Payment fraud trends evolve in the same manner that payment innovation evolves. Certainly, fraudsters look to identify and exploit areas of vulnerability in both established and emerging payments systems, but they will also gravitate quickly to new areas when previously vulnerable sectors of the payments ecosystem have been made more secure. This was seen in 2015, when the wide-scale introduction of EMV® cards resulted in a reduction in point-of-sale (POS) payments fraud and an increase in card-not-present fraud.

Interestingly, losses as a percentage of card volume have been rising every year since 2010. In 2016, worldwide gross losses from card fraud totaled nearly $23 billion. The United States actually accounted for 24% of global card volume in 2016, but almost 40% of card fraud losses. This vulnerability is primarily related to the sheer size of the economy, as well as the fact that other countries introduced EMV (chip cards) earlier.[1]

But there is good news! Significant progress is being made in combating card fraud. The widespread introduction of EMV in the United States starting in the second half of 2015 has led to a significant decrease in point-of-sale (POS) card fraud. According to Visa®, counterfeit card fraud dropped 76% between December 2015 and December 2017.[2]

However, card fraud hasn’t gone away; fraudsters are now shifting their attention from card-present to card-not-present transactions, as summarized in the following table.

Fraud Type 2016 Share Change from 2015
(percentage points)
In Person 41.5% -12.3%
Remote 58.5% +12.3%
Fraudulent Use of Account Number 44.2% +5.1%
Counterfit Card 36.0% -7.7
Lost or Stolen Card 11.2% +0.4
Fraudulent Application 5.2% +2.0
Other 2.6% +0.2
Card Issued but Not Received 0.8% +0.1


Even though the volume of overall card fraud seems unusually high, the reality is that in commercial payments, according to the 2018 AFP® Payments Fraud and Control Survey, checks and wire transfers have the highest shares of fraud, while cards account for the third-largest share. Reported incidents of commercial card fraud have fallen in recent years (from a peak of 43% of organizations reporting card fraud in 2013 to just 30% in 2017). Again, this is due in large part to the introduction of EMV corporate cards, stronger control programs, deployment of best practices and the subsequent decline in POS card fraud.[3]

Check Fraud

Although check usage for B2B and B2C payments has been declining steadily in recent years, many businesses still make use of checks in their payment mix. However, it is also the payment method most vulnerable to fraud, due to many organizations not taking advantage of all of the fraud protection services available. According to the AFP Payments and Control2 led to a significant decrease in point-of-sale (POS) card fraud. According to Visa®, counterfeit card fraud dropped 76% between December 2015 and December 2017.1 However, card fraud hasn’t gone away; fraudsters are now shifting their attention from card-present to card-not-present transactions, as summarized in the following table.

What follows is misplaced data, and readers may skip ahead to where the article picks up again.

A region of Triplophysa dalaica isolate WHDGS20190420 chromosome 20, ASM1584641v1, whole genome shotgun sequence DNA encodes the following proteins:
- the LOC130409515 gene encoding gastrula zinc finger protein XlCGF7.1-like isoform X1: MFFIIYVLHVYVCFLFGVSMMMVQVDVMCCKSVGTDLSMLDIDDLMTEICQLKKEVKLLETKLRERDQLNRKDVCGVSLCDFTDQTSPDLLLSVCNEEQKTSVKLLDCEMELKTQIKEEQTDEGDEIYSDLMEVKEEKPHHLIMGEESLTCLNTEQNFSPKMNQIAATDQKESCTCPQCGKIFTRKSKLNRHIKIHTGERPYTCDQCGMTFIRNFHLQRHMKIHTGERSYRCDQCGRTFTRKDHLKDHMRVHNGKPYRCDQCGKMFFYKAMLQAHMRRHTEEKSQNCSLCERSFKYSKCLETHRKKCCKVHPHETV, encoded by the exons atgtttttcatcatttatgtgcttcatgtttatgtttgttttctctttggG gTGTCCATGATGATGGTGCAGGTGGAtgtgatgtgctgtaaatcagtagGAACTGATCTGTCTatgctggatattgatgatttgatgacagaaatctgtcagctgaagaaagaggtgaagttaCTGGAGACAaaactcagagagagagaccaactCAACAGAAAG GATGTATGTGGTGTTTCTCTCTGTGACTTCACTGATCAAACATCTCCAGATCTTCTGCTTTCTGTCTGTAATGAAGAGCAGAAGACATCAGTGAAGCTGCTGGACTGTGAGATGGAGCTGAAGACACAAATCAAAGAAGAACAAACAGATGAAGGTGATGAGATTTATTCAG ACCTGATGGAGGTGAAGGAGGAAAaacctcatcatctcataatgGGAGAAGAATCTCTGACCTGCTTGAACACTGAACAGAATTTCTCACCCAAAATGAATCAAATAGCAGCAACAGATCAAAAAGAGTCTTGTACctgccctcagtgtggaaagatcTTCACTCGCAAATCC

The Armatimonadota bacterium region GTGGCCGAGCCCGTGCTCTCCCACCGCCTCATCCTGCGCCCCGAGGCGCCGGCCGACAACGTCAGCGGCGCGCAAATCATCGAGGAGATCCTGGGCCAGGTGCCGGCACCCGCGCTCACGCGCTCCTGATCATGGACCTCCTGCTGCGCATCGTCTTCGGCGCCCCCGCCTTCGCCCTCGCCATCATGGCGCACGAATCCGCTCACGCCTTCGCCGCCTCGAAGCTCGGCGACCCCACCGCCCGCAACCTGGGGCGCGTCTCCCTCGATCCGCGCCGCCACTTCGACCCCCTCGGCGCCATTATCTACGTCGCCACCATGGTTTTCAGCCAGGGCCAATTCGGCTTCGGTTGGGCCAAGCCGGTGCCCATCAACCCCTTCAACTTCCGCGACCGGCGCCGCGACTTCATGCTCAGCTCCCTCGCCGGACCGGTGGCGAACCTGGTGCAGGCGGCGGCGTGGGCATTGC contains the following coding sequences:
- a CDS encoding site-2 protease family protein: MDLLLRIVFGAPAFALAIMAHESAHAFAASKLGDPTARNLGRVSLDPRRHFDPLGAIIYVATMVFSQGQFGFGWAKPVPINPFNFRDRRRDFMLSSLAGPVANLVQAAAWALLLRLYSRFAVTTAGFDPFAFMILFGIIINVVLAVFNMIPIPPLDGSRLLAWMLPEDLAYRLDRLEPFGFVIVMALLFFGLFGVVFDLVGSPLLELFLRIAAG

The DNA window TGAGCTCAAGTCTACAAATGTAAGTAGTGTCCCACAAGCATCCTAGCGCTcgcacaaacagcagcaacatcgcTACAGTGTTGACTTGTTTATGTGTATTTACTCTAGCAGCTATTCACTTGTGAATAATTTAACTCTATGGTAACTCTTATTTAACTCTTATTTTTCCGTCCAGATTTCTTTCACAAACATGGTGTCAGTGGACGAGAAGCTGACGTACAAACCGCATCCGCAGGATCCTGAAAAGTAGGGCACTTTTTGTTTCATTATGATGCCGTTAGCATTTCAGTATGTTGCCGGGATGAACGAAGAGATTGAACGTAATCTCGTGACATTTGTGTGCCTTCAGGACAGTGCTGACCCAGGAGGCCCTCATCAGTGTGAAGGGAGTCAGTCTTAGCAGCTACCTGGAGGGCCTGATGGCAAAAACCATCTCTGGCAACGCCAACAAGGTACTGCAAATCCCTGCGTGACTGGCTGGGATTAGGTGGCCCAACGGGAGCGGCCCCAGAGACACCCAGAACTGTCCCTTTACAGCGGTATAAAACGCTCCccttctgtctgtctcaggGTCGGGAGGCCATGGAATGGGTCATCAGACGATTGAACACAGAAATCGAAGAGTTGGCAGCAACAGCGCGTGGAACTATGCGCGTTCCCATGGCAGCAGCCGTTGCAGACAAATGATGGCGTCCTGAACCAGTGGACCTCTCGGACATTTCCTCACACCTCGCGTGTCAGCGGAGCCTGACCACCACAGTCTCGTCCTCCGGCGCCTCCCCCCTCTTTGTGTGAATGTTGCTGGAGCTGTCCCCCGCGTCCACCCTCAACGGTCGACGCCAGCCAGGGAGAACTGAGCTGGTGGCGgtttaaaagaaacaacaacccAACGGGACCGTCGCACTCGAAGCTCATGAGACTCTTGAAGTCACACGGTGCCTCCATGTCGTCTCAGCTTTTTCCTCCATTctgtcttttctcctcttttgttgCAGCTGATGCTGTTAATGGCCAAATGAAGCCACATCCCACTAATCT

Survey, 74% of organizations that fell victim to fraud attacks in 2017 experienced check fraud.[4] As a result, many organizations are now considering using fraud control services such as Positive Pay, Payee Positive Pay and daily reconciliation, as well as implementing practical steps in their systems and operations to address specific vulnerabilities.

Emerging Payments Fraud

Organizations are embracing new payment methods (e.g., mobile payments, real-time payments, and same-day ACH) as they provide speed, convenience and greater transaction intelligence. PNC will continue to introduce new payment innovations in 2018 to address our clients’ need for solutions to increasingly complex commercial payment needs.

As our clients embrace a more diverse range of commercial payment solutions, we recognize that this may leave them vulnerable to emerging fraud types from increasingly sophisticated fraudsters, including incidences of account takeover, which tripled in 2017.[5]

Working to Combat Payments Fraud

Working together, companies and their card issuers can reduce exposure to commercial payments fraud. Solutions can include:

  • Fraud protection features embedded in commercial payment products
  • Standalone fraud protection solutions
  • Reporting and monitoring tools that enable clients to identify and address fraud threats

Additional fraud protections are coming, including:

  • Dynamic CVV codes
  • Two-way text and email fraud alerts
  • Account validation services

Monitoring tools (such as Visa IntelliLink® Compliance Auditor and Compromised Account Management System) can also enable you to quickly identify and react to fraud incidents.

Ready to Help

If you suspect or experience fraudulent activity, please contact PNC’s Treasury Management Client Care immediately at 1-800-669-1518, Option 1.

Or, if you would like to learn more about protecting yourself from payments fraud, contact your PNC Relationship Manager or Treasury Management Officer.